Writing this blog has forced me to review my notes from SMRE 2016, something I’ve failed to do in past years. (Go me!) I encourage you to do the same. Yea, yea. You’re busy. But you managed to read this. Write down the points that stood out most to you. Now think about how you can work them into your marketing strategy. It doesn’t have to be big. It just has to be. After all every success story has a beginning.
Let’s get real here. It’s time you started getting real on social media. What in the world am I talking about? I’m talking about the way you communicate with your customers. I’m talking about humanizing your brand.
I’m a big advocate of building your brand—or at least your marketing content—around the people that make up your business or organization. Why? Because ultimately those people help set your business apart. As a small business, the relationships you’ve developed with your clientele are the biggest advantage and differentiator you have! And who is developing those relationships? You. Your employees. People.
Your customers (i.e. the humans you interact with online) are the same ones who live and work in your communities, the same ones who visit and shop in your business. They’re the people who know who you are and what your business is all about. In developing relationships with them, which goes both ways by the way, you are learning more about your customer needs and wants and how you can deliver the best possible service or products to your customers!
How can you humanize your brand? Here are a couple of ideas.
1. Put your employees on your website or in e-newsletters. Don’t use boring old stock photos. Hire a photographer, recruit a photography student or find an employee who is good at taking photos to get pictures of your people doing their thing day in and day out.
2. Let your staff (and you) shine on Facebook. Feature employee profiles, ask employees to showcase their favorite products or something unrelated to your business entirely, share employee news (Deidre just got promoted to general manager. Congrats!) or take your fans behind the scenes.
People get on social media to, well, be social. They want to interact with friends and family—and even businesses they care about! But they don’t want to have products and services shoved in their faces every time they log in. Having fun on your social media channels featuring the people who make up your business can still keep what you do top of mind!
How do you humanize your brand?
What is branding? And should your small business be doing it? The short answer: yes! In some ways, you probably already are branding. You may not even realize it.
Ultimately branding is something that triggers associations in our minds. It’s about creating an identity, an awareness of your organization. Branding builds trust and credibility. It’s what can set your company apart from a competitor. It tells us what to expect from that company. But when it really comes right down to it, branding is about the perception your consumers, your fans may have of your company. That perception may not be the same one you have. That’s why building a consistent brand is so important. You want to create the same image you have of your company in your fans’ and consumers’ minds.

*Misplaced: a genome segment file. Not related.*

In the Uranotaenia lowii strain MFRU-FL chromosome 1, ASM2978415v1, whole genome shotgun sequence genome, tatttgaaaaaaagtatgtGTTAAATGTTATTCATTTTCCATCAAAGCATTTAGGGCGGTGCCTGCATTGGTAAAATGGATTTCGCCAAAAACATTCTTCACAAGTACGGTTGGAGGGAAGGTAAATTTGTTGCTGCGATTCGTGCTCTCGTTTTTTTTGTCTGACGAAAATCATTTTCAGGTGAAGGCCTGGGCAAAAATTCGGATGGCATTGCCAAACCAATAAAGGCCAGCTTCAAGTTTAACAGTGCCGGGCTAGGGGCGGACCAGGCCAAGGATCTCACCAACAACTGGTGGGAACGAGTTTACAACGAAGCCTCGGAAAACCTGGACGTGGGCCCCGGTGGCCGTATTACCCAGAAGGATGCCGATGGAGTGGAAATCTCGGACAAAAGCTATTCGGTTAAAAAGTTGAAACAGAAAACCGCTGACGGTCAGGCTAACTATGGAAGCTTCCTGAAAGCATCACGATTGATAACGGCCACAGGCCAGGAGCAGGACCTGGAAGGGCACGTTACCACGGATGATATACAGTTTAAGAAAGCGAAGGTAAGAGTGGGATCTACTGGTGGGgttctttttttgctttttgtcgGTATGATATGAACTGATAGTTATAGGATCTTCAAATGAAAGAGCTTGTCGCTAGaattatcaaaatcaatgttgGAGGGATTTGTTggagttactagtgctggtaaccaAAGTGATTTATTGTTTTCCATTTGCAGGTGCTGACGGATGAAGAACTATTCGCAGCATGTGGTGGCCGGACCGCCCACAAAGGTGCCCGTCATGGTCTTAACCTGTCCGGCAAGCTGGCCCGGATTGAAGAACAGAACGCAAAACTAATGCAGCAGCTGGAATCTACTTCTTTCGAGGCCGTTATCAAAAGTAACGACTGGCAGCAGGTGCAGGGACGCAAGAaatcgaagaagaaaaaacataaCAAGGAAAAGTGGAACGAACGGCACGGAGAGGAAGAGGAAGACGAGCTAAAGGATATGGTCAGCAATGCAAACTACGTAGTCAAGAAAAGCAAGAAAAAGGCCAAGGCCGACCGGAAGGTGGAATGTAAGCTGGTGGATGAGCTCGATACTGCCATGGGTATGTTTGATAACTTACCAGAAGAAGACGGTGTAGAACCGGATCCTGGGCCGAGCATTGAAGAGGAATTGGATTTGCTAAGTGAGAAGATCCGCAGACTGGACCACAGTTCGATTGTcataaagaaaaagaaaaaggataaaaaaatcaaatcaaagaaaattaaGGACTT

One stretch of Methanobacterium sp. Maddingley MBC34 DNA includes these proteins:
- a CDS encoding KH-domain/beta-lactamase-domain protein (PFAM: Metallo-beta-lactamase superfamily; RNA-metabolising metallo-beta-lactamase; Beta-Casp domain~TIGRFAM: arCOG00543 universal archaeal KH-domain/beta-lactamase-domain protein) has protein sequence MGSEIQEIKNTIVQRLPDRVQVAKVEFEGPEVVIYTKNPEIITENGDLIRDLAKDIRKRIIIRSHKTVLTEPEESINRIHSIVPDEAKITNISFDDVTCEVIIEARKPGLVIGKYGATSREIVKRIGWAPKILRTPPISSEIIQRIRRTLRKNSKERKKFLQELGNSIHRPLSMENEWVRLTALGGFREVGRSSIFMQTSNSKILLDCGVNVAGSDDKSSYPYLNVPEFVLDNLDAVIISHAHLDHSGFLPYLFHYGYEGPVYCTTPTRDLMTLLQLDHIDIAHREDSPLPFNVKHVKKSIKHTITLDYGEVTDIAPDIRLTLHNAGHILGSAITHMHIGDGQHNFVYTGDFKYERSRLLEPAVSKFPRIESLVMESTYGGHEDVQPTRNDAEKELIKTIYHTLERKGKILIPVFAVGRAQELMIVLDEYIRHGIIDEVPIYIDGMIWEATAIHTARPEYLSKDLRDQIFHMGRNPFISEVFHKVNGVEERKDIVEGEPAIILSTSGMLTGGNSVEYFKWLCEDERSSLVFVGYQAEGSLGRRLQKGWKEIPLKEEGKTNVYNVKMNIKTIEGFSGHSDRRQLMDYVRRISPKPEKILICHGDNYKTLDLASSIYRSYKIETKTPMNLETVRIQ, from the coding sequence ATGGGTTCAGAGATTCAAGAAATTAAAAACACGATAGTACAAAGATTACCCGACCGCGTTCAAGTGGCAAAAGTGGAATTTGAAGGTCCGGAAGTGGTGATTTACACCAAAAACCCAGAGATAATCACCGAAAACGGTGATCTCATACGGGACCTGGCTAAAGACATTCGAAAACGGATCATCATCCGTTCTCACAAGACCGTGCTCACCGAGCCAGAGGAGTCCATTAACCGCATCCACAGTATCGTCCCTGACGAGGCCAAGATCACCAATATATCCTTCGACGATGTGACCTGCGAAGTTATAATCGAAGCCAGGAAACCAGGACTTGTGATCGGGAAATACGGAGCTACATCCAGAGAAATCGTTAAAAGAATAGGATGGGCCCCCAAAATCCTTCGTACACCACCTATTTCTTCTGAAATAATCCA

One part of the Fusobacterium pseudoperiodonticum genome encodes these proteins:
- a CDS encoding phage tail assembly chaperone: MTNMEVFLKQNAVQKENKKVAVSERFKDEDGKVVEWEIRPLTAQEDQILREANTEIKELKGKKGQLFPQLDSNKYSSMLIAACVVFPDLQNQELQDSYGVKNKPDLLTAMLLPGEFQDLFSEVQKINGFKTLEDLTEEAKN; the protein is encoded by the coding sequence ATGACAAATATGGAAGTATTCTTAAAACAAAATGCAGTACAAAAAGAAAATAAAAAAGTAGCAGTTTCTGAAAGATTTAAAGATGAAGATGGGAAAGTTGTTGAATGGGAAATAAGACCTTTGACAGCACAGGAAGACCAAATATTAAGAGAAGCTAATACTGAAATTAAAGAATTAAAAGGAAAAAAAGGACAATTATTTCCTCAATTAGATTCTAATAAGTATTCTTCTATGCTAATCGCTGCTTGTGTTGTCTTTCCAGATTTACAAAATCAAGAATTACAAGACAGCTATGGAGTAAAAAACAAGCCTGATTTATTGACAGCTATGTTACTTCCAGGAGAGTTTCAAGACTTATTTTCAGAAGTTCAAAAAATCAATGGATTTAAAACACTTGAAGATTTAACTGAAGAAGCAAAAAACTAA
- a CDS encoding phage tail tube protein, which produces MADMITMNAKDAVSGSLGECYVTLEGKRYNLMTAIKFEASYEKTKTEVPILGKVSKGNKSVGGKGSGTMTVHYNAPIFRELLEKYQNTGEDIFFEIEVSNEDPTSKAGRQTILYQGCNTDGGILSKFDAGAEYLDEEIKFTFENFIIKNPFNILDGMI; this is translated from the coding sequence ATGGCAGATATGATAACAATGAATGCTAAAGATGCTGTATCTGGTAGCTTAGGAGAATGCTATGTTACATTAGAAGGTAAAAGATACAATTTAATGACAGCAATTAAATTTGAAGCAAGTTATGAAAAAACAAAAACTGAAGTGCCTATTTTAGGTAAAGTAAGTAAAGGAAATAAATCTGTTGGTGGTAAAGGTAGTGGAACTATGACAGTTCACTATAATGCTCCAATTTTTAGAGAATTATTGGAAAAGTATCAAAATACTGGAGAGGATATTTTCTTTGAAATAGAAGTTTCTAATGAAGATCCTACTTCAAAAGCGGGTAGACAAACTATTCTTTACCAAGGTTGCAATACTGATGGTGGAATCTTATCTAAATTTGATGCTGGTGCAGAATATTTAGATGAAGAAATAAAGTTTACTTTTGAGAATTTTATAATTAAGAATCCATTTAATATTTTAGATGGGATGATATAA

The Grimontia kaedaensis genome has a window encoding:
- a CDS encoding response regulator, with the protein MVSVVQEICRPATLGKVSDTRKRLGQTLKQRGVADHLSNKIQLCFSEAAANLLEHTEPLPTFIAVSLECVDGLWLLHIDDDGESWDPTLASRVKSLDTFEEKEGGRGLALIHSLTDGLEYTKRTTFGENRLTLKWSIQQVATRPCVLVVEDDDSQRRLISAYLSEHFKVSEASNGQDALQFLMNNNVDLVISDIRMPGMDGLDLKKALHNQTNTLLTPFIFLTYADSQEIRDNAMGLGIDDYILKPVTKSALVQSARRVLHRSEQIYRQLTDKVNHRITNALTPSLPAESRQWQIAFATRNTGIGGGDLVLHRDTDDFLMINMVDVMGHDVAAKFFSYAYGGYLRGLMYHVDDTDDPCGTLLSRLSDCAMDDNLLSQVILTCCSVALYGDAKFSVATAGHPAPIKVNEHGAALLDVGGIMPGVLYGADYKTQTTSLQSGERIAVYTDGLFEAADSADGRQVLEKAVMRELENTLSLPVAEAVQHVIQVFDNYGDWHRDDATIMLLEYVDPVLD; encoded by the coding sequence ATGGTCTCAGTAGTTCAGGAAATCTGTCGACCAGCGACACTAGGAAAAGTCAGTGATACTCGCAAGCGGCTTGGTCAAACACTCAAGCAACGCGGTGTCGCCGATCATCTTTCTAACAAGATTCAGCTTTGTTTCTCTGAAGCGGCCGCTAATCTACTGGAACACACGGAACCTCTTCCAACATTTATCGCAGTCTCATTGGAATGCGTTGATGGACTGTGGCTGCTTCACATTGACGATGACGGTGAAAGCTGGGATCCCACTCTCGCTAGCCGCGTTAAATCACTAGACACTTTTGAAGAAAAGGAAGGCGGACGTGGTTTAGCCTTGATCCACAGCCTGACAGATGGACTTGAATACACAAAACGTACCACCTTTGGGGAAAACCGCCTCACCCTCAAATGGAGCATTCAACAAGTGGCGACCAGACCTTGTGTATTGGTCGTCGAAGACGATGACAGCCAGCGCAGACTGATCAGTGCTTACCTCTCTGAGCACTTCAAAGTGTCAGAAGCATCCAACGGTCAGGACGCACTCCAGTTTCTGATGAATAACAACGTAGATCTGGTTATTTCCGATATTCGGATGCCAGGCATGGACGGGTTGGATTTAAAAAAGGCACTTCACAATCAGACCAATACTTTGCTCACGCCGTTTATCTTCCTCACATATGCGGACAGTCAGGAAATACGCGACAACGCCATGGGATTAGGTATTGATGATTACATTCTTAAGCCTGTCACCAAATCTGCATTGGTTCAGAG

It sounds pretty easy? Right? With a brand strategy, you’ll be well on your way to building a consistent brand online. Here are a few elements that are important to every brand strategy.
TIP: Often times it’s easiest to develop a voice as a small business when you have one person who developing that content or just a couple working together!
Above all when developing your brand, I can’t stress enough the importance of being consistent—from the look of your company to the way your company communicates!
Of course branding alone won’t get you results, but it is an important element of getting your company online.
If you’re interested in developing your company’s brand, see how Impressions by Chelsea Lund can help!
You’re busy so sometimes running your social media accounts takes a backseat to all your other to dos. But it doesn’t have to! That’s great news. Right? So how do you do that? With a little bit of planning up front, you can take control of your social media once and for all in just 15 minutes a day.
At the end of the month, evaluate and adjust. Review your social media stats to see what’s working and engaging your fans and do more of that. If something’s not working, think about why it’s not and what you can do differently.
Just like everything else in life, it can take awhile to get into the swing of running an effective social media effort online. Good luck!
Download a free daily social media checklist from Impressions to help you get started.